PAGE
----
The influential American publication The New York Times analyzed the map of flights of aircraft belonging to the so-called Russian "elite" since the beginning of the special operation in Ukraine, and revealed very remarkable changes. Novye Izvestia has written more than once about the increase in the flow of emigrants from Russia during these months. But this mainly concerned journalists, civil activists and IT specialists who flew to Armenia, Georgia or Turkey - countries that are relatively accessible for Russians in terms of visa requirements. Or to Germany and Latvia, which accept Russian citizens who fear persecution at home.
But another social group, the so-called business elite, rushed to the largest city of the Persian Gulf, Dubai, which they had long ago renamed Dubai. If before the start of the special operation, only 3% of private flights departing from Russia headed for the United Arab Emirates, now, according to an analysis of the records of the flight tracking company RadarBox.com, this figure has grown to 14% by May!
The analysis covers both private and commercial leased aircraft, although the flight pattern assumes that most aircraft are privately owned.
Until February 24, even in the face of a deep freeze in relations between Russia and the West, luxury European real estate in the UK, France and Switzerland served as a haven for Russia's super-rich. Now, with European airspace closed to Russian aircraft and European countries confiscating the assets of Russian oligarchs, the era of weekend shopping trips to Geneva seems to be over. Instead, other geography is traced in the flight patterns. For example, Kazakhstan and Turkey, countries that have not joined the sanctions against Russia and that have provided a home for Russian businesses leaving the country, have become leading destinations. And Azerbaijan, which still maintains close ties with both Russia and Ukraine, also won in this situation.
But no other country has seen such a sharp jump in the number of wealthy Russian travelers as in the United Arab Emirates, where the resort and financial center of Dubai has become their main refuge.
“Many people have no choice”, - says Russian journalist Daria Poligaeva, who moved to Dubai a few years ago. “This is one of the few places where you can now move your business, where there is a market where you can develop your business…”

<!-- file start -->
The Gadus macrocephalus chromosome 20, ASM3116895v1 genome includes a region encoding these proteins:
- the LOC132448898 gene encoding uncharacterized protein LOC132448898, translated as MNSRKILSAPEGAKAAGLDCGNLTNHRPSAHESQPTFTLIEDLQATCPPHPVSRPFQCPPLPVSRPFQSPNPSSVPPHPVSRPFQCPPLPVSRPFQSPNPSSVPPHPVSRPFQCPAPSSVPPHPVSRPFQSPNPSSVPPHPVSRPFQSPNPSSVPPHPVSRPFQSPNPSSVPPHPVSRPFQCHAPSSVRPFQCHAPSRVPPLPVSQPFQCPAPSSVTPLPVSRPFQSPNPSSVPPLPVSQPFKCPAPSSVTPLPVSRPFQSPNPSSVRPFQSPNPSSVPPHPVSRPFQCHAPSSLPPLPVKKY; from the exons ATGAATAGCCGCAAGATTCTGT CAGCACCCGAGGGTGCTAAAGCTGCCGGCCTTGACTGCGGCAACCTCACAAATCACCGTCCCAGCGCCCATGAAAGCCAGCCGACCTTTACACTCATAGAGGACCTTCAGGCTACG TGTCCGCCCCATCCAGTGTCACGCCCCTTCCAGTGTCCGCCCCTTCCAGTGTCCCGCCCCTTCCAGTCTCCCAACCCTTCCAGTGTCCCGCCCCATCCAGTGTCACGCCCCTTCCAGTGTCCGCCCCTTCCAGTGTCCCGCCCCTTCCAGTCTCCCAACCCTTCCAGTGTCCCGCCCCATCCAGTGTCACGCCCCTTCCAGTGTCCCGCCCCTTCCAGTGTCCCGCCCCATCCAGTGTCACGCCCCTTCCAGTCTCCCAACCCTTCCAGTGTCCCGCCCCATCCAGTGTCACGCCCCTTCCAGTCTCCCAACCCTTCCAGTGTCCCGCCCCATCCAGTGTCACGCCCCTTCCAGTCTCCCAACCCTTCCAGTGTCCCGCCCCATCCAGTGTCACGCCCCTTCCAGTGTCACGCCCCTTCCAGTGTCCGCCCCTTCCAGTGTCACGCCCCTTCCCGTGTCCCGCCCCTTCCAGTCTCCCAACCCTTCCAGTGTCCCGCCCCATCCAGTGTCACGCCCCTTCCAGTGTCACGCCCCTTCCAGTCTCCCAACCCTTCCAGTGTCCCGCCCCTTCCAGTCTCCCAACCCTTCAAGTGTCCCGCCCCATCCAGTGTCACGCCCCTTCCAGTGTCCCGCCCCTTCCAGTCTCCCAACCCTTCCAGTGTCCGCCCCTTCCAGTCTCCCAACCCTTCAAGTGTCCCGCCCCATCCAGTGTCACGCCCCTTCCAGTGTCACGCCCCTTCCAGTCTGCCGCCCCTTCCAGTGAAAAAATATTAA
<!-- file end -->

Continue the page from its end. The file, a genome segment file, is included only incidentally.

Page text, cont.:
In a comment to this publication, economist Dmitry Prokofiev writes:
Revealed Preference Theory advises economists not to pay attention to people's "words" (whoever they come from), but only to "actions." What a person says is not important, it is important. what he does - for example, where he flies on a private jet. The article The New Geography of the Russian Elite, published by The New York Times on June 17, 22, explores the "new geography of the Russian elite" that has changed in recent months. The "new geography" is clearly presented in the illustrations, in short - instead of Nice, London and Basel, the masters of the Russian Federation went en masse to Dubai, Tel Aviv, Istanbul, as well as Baku and Tashkent.
However, it is not even important which countries appeared in the “new geography of elites”, but which country did not and does not exist in this “geography”. That's right, the cities of the Russian Federation are not included in the elite routes. (And business jets of Russians are also parked in the UAE. Not in the Russian Federation.)
Actually, there is nothing to say here..."
Political scientist Alexander Saygin adds:
“I would also note that, despite all the mantras, there is not a single Chinese or Indian city on the list. And this is no less important..."